Okay first thing that strikes me about this article is it entirely ignores the fact current economics is based on DEBT based currency which makes the whole thing unstable and unfeasible in the first place. If you’re going to just constantly print money then the results will be predictable boom and bust cycles and that has nothing at all to do with “human nature.” That’s just the pure mechanics of badly managing resources and corruption in politics resulting in usury. Note how Canada managed to stay financially stable a lot longer than the U.S. until oops, one day it decided to privatize it’s banks and then everything started to go down hill fast. Or compare the economics of before and after the gold standard.
“These scientists assert that humans have truly cooperative instincts
which they developed over hundreds of thousands of years living and
working in highly cohesive groups. The best survival strategy for our
ancestors was to cooperate with each other and to surpress individual
greed and selfishness that was good for the individual but harmful to
the group. All the empirical evidence shows if the conditions are right,
individuals happily work together to create highly effective
organizations that look after the common good. The work of Nobel Prize
winning political scientist Elinor Ostrom shows, for instance, how
communities have been able to manage resources sustainably over
centuries with the right mix of social and personal incentives. Homo
Sapiens is the only viable model of organizational life and to deny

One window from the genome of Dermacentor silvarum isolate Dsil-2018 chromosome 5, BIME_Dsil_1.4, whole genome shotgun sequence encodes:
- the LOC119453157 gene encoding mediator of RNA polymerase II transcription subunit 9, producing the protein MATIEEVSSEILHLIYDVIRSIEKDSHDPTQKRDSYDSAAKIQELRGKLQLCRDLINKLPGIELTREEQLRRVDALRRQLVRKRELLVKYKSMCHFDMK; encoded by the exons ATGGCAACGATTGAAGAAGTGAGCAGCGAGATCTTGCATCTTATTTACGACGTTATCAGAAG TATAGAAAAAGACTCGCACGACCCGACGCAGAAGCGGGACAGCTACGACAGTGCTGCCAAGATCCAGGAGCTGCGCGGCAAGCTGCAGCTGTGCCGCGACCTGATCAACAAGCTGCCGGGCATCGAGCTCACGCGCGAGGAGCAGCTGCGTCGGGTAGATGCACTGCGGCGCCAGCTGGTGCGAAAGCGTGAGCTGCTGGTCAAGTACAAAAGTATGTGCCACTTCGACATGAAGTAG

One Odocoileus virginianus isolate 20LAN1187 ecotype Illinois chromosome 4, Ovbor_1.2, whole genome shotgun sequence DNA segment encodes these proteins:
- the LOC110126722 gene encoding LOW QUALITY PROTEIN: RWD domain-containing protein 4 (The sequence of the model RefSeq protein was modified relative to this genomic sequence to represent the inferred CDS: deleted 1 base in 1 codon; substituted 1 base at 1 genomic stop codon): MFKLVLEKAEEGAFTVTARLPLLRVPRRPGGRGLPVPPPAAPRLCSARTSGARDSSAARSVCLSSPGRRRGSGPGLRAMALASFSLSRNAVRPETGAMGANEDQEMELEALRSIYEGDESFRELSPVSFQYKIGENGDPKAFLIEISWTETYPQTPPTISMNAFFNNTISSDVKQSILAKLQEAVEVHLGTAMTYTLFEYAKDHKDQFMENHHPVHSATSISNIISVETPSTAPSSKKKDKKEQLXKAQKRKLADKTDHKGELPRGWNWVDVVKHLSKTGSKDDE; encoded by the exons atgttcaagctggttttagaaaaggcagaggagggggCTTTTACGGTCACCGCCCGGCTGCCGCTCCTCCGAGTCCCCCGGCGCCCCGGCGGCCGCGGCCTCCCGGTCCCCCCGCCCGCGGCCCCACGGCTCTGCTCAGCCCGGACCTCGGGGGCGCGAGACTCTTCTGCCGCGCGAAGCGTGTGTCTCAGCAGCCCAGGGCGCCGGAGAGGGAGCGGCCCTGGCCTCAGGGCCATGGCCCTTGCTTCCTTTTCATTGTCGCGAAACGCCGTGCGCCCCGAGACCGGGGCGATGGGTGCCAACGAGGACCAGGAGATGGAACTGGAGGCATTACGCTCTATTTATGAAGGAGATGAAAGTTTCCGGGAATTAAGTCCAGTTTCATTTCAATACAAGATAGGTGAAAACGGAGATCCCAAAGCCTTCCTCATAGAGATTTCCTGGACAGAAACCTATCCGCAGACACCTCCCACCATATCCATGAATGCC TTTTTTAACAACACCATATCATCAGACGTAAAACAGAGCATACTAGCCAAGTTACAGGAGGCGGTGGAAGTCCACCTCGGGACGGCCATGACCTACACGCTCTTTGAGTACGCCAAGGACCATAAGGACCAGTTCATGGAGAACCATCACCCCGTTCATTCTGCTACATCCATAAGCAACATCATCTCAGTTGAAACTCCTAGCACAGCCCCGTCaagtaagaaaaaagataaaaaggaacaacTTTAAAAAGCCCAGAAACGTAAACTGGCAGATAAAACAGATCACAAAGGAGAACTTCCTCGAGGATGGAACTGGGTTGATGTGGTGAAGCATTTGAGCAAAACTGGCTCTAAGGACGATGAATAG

this, is to deny human nature.”
Survival of the kindest as opposed to survival of the strongest. Yes but even in hunter gatherer groups, horticultural societies, or various First Nations cultures one is not COMPELLED to participate. The enforcing factor wasn’t the society but rather nature itself. One was free to stay and abide by the rules of the tribe or leave and live on one’s own. Some assuredly did that, or left to find another group, but it was risky as to go out into the wilderness on one’s own can be dangerous. You can get eaten, starve or freeze (or dehydrated). There is safety within the tribe. But by no means is one compelled. In fact it was a punishment of a couple First Nations to exile problem individuals in isolated areas, say out on an island or in the middle of the forest somewhere. They would have a warden that would come and check on them perhaps, make sure they hadn’t died, but otherwise would be left in complete isolation and need o be self reliant in order to find food, build a shelter and provide for themselves. Other tribes might exile individuals completely. To be exiled could be a death sentence given the obvious dangers one could face. To this day we have a deep racial fear of being shunned for this very reason and still, to this day, use it as a form of punishment and disrespect.
So I would put forward that while the notion of survival of the kindest might be viable it does not imply the need for force or control inherent in governance. But rather survival of the kindest is about empathy and building ties with one another. It’s not about control but rather about connection.